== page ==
Fans protest as 'Russian Sinatra' hit by EU sanctions

Russian singer and lawmaker Iosif, or Joseph Kobzon, was targeted because of his support for the annexation of Crimea and his concerts in Donetsk, where he himself was born (AFP Photo/Alexander Nemenov)

Moscow (AFP) - Russian MPs spoke out and fans launched a Twitter campaign Tuesday after the European Union slapped sanctions on a popular singer often compared to Frank Sinatra who has performed for rebels in eastern Ukraine.

This week the EU blacklisted the 77-year-old crooner Iosif, or Joseph Kobzon, who is also a lawmaker for the ruling party that supports President Vladimir Putin.

Kobzon was targeted because of his support for the annexation of Crimea and his concerts in Donetsk, the rebel hub in eastern Ukraine, where he himself was born.

The singer responded by saying "I spit on these sanctions," although admitted he had planned to travel to Europe for medical treatment.

He is set to perform in the war-torn cities of Lugansk and Donetsk on Sunday and Monday.

Communist leader Gennady Zyuganov condemned Kobzon's inclusion on the sanctions list as "vile", while a ruling party MP, Vyacheslav Nikonov, spoke in parliament to support him.

"We are with you. If they're all Charlie, then we are all Kobzon," Nikonov said, quoted by TASS, playing on the "Je Suis Charlie" slogan used in the wake of the shootings of cartoonists and other staff at the French satirical magazine Charlie Hebdo.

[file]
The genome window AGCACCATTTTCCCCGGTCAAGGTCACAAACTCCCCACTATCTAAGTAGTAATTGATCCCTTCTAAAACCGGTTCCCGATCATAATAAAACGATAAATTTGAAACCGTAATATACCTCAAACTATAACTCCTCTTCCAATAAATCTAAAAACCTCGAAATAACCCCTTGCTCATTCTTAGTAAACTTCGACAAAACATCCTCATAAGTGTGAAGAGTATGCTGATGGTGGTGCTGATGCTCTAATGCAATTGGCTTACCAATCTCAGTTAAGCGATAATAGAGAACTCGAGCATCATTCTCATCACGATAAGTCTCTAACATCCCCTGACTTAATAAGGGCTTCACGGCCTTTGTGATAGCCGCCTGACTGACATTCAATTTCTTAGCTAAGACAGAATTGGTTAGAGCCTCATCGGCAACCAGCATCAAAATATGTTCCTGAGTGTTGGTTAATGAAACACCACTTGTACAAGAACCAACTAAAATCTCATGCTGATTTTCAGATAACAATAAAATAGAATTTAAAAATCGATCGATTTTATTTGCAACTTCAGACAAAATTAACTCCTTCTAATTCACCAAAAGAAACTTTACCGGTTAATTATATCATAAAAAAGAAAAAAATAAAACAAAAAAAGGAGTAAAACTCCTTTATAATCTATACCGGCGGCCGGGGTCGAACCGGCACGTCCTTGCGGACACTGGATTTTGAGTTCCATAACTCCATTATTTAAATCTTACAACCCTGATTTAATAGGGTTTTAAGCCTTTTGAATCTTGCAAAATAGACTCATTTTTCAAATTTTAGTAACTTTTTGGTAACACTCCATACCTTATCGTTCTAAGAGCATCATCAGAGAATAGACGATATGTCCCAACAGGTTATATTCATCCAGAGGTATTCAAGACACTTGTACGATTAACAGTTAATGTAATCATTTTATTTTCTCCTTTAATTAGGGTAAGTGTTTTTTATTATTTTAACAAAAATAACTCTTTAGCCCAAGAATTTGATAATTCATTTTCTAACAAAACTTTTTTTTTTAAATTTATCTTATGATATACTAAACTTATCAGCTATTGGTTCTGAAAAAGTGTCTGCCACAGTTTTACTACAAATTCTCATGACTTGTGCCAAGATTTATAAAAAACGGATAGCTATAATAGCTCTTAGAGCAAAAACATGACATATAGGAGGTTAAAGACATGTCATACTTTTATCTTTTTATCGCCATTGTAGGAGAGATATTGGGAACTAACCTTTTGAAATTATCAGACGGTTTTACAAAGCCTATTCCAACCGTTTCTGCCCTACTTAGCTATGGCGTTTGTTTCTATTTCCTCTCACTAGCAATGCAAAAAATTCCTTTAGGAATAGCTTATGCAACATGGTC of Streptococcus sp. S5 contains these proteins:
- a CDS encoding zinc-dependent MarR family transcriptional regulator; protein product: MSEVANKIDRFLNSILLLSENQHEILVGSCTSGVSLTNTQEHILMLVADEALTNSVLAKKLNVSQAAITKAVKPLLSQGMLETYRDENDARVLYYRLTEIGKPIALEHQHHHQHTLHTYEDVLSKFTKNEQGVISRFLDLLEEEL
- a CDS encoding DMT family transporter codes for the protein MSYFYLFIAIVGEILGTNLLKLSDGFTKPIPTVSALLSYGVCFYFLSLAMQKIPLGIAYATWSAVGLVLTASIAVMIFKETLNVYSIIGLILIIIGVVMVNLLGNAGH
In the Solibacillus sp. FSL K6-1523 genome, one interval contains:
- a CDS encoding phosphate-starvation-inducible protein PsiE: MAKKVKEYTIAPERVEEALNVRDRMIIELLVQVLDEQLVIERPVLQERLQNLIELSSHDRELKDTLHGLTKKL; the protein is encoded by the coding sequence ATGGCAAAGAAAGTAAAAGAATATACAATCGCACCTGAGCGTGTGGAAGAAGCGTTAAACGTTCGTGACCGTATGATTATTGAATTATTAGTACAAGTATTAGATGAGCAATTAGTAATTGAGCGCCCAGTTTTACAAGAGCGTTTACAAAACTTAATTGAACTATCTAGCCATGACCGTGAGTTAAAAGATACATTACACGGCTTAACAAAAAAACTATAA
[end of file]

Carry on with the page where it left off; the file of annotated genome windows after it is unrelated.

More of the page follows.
The speech prompted a Twitter campaign with the hashtag "#Je suis Kobzon" and photoshopped images with Kobzon's trademark black toupee.

Russia's outspoken culture minister Vladimir Medinsky said that Moscow could not impose retaliatory sanctions, because Europe simply lacks a star of the same standing.

"There are no artists there of Kobzon's level, to allow us to pass sanctions of equal weight," Medinsky said, quoted by TASS.

In October Kobzon performed at Donetsk's opera and ballet theatre, joined for a duet by the rebel leader, Alexander Zakharchenko.

On New Year's Eve, he performed a song on Russian state television mocking the Western sanctions campaign.

Like Sinatra, Kobzon has long been dogged with rumours of links to organised crime, although he says he simply met shady figures through his singing.

The United States has repeatedly refused him visas for several decades.

With his velvety baritone voice, Kobzon has been a popular star since the 1950s, with both patriotic songs such as "Victory Day" and lyrical ballads.

Kobzon was born in the Donetsk region and spent his early childhood in Kramatorsk.

A former member of the Soviet Communist Party, he has served as an MP for the ruling United Russia party since 2003.